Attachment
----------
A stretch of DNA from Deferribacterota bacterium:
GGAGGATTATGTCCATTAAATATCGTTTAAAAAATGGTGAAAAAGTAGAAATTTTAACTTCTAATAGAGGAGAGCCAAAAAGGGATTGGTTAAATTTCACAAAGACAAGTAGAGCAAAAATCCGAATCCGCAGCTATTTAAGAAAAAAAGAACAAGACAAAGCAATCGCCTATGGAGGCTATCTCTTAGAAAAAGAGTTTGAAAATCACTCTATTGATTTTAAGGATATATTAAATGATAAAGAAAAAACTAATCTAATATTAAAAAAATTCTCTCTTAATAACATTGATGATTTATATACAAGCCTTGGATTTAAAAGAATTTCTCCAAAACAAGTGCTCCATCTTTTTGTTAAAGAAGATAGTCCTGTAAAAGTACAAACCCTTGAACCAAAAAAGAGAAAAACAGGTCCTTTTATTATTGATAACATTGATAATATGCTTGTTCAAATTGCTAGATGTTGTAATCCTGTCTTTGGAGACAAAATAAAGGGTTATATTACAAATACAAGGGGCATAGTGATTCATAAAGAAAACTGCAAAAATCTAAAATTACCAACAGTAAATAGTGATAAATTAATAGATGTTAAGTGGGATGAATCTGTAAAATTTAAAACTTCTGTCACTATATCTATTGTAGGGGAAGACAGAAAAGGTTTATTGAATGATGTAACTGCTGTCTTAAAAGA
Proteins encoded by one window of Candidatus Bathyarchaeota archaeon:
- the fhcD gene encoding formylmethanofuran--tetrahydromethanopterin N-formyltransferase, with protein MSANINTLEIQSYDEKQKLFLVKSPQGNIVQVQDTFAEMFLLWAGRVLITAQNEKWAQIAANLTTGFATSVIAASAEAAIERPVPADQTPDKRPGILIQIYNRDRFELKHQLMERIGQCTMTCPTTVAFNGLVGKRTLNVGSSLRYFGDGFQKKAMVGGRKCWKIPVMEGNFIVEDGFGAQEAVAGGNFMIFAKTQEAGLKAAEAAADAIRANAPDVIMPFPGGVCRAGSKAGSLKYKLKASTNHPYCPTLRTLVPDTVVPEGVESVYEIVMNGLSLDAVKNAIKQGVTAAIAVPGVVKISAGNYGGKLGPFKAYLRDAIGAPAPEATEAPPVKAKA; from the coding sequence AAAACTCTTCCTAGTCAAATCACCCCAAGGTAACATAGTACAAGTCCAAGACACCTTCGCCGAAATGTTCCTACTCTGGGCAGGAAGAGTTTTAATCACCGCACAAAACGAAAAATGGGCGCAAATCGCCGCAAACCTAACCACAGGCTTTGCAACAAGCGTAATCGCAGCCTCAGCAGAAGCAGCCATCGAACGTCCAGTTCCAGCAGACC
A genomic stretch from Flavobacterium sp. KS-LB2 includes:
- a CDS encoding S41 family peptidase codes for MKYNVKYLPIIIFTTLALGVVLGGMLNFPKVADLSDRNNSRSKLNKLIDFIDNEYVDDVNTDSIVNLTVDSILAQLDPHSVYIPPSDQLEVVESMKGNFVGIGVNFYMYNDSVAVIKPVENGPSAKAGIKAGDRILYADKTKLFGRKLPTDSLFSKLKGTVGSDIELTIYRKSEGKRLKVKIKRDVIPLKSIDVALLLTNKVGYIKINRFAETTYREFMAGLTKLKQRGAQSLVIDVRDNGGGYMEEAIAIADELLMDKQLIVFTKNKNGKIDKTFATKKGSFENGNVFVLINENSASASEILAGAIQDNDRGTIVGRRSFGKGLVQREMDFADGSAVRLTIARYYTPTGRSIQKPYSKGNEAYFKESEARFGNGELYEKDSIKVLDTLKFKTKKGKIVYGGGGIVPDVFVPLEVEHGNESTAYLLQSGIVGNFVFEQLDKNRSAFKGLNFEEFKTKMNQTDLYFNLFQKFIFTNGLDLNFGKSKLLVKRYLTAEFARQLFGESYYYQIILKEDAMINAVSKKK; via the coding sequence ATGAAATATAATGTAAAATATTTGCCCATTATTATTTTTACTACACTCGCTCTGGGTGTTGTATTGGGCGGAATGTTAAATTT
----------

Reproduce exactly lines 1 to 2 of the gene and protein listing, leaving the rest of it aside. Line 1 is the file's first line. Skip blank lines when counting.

A stretch of DNA from Deferribacterota bacterium:
GGAGGATTATGTCCATTAAATATCGTTTAAAAAATGGTGAAAAAGTAGAAATTTTAACTTCTAATAGAGGAGAGCCAAAAAGGGATTGGTTAAATTTCACAAAGACAAGTAGAGCAAAAATCCGAATCCGCAGCTATTTAAGAAAAAAAGAACAAGACAAAGCAATCGCCTATGGAGGCTATCTCTTAGAAAAAGAGTTTGAAAATCACTCTATTGATTTTAAGGATATATTAAATGATAAAGAAAAAACTAATCTAATATTAAAAAAATTCTCTCTTAATAACATTGATGATTTATATACAAGCCTTGGATTTAAAAGAATTTCTCCAAAACAAGTGCTCCATCTTTTTGTTAAAGAAGATAGTCCTGTAAAAGTACAAACCCTTGAACCAAAAAAGAGAAAAACAGGTCCTTTTATTATTGATAACATTGATAATATGCTTGTTCAAATTGCTAGATGTTGTAATCCTGTCTTTGGAGACAAAATAAAGGGTTATATTACAAATACAAGGGGCATAGTGATTCATAAAGAAAACTGCAAAAATCTAAAATTACCAACAGTAAATAGTGATAAATTAATAGATGTTAAGTGGGATGAATCTGTAAAATTTAAAACTTCTGTCACTATATCTATTGTAGGGGAAGACAGAAAAGGTTTATTGAATGATGTAACTGCTGTCTTAAAAGA